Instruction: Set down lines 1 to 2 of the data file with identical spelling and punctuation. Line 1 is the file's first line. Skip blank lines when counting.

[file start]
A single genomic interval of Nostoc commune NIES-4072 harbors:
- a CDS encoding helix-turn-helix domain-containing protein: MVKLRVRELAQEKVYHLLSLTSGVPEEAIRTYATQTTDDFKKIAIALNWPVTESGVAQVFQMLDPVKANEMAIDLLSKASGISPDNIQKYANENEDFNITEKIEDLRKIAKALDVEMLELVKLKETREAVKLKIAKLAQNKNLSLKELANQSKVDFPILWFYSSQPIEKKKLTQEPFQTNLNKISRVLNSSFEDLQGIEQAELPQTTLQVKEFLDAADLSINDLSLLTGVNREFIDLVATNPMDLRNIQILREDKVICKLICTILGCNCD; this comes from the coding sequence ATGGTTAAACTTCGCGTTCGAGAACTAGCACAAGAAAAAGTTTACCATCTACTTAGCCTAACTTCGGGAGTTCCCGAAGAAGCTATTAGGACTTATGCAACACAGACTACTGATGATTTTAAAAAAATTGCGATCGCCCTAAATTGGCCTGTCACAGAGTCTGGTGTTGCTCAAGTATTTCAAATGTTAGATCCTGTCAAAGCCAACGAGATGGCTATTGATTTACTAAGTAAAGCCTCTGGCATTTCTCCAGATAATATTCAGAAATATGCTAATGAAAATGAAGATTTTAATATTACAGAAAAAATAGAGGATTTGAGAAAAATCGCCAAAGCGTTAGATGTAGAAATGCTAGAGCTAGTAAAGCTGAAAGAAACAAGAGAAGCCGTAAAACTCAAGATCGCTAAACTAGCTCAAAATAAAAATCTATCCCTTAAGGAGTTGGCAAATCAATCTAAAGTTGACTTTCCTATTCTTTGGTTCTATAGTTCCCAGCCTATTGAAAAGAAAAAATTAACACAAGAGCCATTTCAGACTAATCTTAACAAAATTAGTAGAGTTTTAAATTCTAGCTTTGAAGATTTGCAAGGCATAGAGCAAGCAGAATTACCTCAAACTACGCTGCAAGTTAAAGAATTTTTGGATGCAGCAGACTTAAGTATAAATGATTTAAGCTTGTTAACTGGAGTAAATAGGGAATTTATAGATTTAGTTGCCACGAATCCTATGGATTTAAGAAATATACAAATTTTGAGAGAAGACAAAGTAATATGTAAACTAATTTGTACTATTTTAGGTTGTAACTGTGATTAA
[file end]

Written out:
A single genomic interval of Nostoc commune NIES-4072 harbors:
- a CDS encoding helix-turn-helix domain-containing protein: MVKLRVRELAQEKVYHLLSLTSGVPEEAIRTYATQTTDDFKKIAIALNWPVTESGVAQVFQMLDPVKANEMAIDLLSKASGISPDNIQKYANENEDFNITEKIEDLRKIAKALDVEMLELVKLKETREAVKLKIAKLAQNKNLSLKELANQSKVDFPILWFYSSQPIEKKKLTQEPFQTNLNKISRVLNSSFEDLQGIEQAELPQTTLQVKEFLDAADLSINDLSLLTGVNREFIDLVATNPMDLRNIQILREDKVICKLICTILGCNCD; this comes from the coding sequence ATGGTTAAACTTCGCGTTCGAGAACTAGCACAAGAAAAAGTTTACCATCTACTTAGCCTAACTTCGGGAGTTCCCGAAGAAGCTATTAGGACTTATGCAACACAGACTACTGATGATTTTAAAAAAATTGCGATCGCCCTAAATTGGCCTGTCACAGAGTCTGGTGTTGCTCAAGTATTTCAAATGTTAGATCCTGTCAAAGCCAACGAGATGGCTATTGATTTACTAAGTAAAGCCTCTGGCATTTCTCCAGATAATATTCAGAAATATGCTAATGAAAATGAAGATTTTAATATTACAGAAAAAATAGAGGATTTGAGAAAAATCGCCAAAGCGTTAGATGTAGAAATGCTAGAGCTAGTAAAGCTGAAAGAAACAAGAGAAGCCGTAAAACTCAAGATCGCTAAACTAGCTCAAAATAAAAATCTATCCCTTAAGGAGTTGGCAAATCAATCTAAAGTTGACTTTCCTATTCTTTGGTTCTATAGTTCCCAGCCTATTGAAAAGAAAAAATTAACACAAGAGCCATTTCAGACTAATCTTAACAAAATTAGTAGAGTTTTAAATTCTAGCTTTGAAGATTTGCAAGGCATAGAGCAAGCAGAATTACCTCAAACTACGCTGCAAGTTAAAGAATTTTTGGATGCAGCAGACTTAAGTATAAATGATTTAAGCTTGTTAACTGGAGTAAATAGGGAATTTATAGATTTAGTTGCCACGAATCCTATGGATTTAAGAAATATACAAATTTTGAGAGAAGACAAAGTAATATGTAAACTAATTTGTACTATTTTAGGTTGTAACTGTGATTAA